The marriage of convenience is designed to maximise the chances of both parties gaining MPs in the next Parliament.

Mr Harawira is the sole Mana MP and holding on to his seat is critical.

If he retains his Te Tai Tokerau seat on September 20, the new alliance will be able to claim its percentage of the party vote even if it falls under 5 per cent.

If the Internet Party were not tied to an electorate seat, it would have to get 5 per cent of the party vote on its own before getting seats in Parliament.

Prime Minister John Key said the alliance was about Kim Dotcom putting money behind a political party to try and stop himself being extradited to the United States, where he is facing copyright charges.

"I find that pretty odd but if people want to vote that, they are welcome to do it, but in the end everybody knows that if you vote that way, you are voting for a left-wing party."

Mr Harawira and Mr Dotcom were "the odd couple."

If Labour's vote was under pressure, as National's was in 2002, its supporters might go to them but he did not think it would become a very significant force.

Labour leader David Cunliffe Labour, like most New Zealanders "will be interested to see how that romance works out over time."

"For us it is a matter of observing and the New Zealand public will make their judgment on election day."

He said Labour 's Te Tai Tokerau candidate, list MP Kelvin Davis, would be running hard to win the seat from Mr Harawira.

"Kelvin Davis is a fine MP and our approach is to run hard in every one of the seven Maori seats. I want Kelvin Davis to win and I want all our Maori MPs to win."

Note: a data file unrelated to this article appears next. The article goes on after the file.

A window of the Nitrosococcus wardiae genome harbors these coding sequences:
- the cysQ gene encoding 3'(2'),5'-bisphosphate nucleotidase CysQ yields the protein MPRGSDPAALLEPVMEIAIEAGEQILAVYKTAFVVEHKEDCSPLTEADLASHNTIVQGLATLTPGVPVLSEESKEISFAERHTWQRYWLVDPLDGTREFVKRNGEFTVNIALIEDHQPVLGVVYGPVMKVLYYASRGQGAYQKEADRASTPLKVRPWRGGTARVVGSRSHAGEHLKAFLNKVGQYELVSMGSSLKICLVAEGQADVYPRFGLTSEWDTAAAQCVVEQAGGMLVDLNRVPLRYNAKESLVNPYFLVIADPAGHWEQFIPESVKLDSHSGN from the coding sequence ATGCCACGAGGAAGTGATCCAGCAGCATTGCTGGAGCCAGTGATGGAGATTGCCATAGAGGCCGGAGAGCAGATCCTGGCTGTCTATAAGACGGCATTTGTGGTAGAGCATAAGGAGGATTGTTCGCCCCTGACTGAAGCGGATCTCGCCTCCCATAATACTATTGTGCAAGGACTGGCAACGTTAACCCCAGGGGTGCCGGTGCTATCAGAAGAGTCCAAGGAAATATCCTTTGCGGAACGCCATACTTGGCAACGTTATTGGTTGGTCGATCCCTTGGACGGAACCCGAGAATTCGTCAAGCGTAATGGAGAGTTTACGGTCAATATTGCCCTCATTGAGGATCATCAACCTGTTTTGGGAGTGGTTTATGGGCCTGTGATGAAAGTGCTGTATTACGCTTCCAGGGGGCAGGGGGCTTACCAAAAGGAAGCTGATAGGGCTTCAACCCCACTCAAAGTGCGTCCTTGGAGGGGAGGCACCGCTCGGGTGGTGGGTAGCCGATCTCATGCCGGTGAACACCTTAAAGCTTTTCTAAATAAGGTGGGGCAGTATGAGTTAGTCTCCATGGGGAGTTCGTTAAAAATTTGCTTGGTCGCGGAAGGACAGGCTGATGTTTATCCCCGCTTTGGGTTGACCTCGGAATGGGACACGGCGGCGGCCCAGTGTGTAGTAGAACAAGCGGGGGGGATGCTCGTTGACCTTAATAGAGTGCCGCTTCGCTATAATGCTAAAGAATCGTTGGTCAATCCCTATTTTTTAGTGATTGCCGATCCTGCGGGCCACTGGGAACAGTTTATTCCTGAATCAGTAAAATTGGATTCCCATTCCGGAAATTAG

He refused to say whether Labour would be prepared to work with Internet Mana, as he has done with the Greens and New Zealand First.

"We will allow the public their right to decide who comes to Parliament and when they have made their decision, our door will be open to those who want to change the Government."

He said Labour had ruled out working with Act or the Conservatives.

According to the memorandum of understanding struck between Hone Harawira's Mana Party and Kim Dotcom's Internet Party, their new joint entity will:

# Have Hone Harawira as its founding leader
# Develop a constitution, candidate selection rules and logo for the new party "that reflects the principles of the relationship"
# Establish a joint council comprising of the leaders and secretaries of both component parties to make decisions on behalf of the new party
# Submit a joint party list with Mana having the first, third and fourth spots and the Internet Party having the second fifth and sixth positions.
# Develop an agreed policy platform for the new party that all list and electorate candidates agree to vote for if they make it into parliament
# Allow each party to develop, promote and vote for its own policy platform
# Allow each component party to have its own policy spokespeople who may advocate their own party's policy
# Publicly and formally commit in writing that all candidates from both parties if elected to parliament will not support the formation of a Government with the National Party
# Run a national "Get out the Vote" campaign targeting the young, Maori and Pasifika voters

- by Adam Bennett, additional reporting by Audrey Young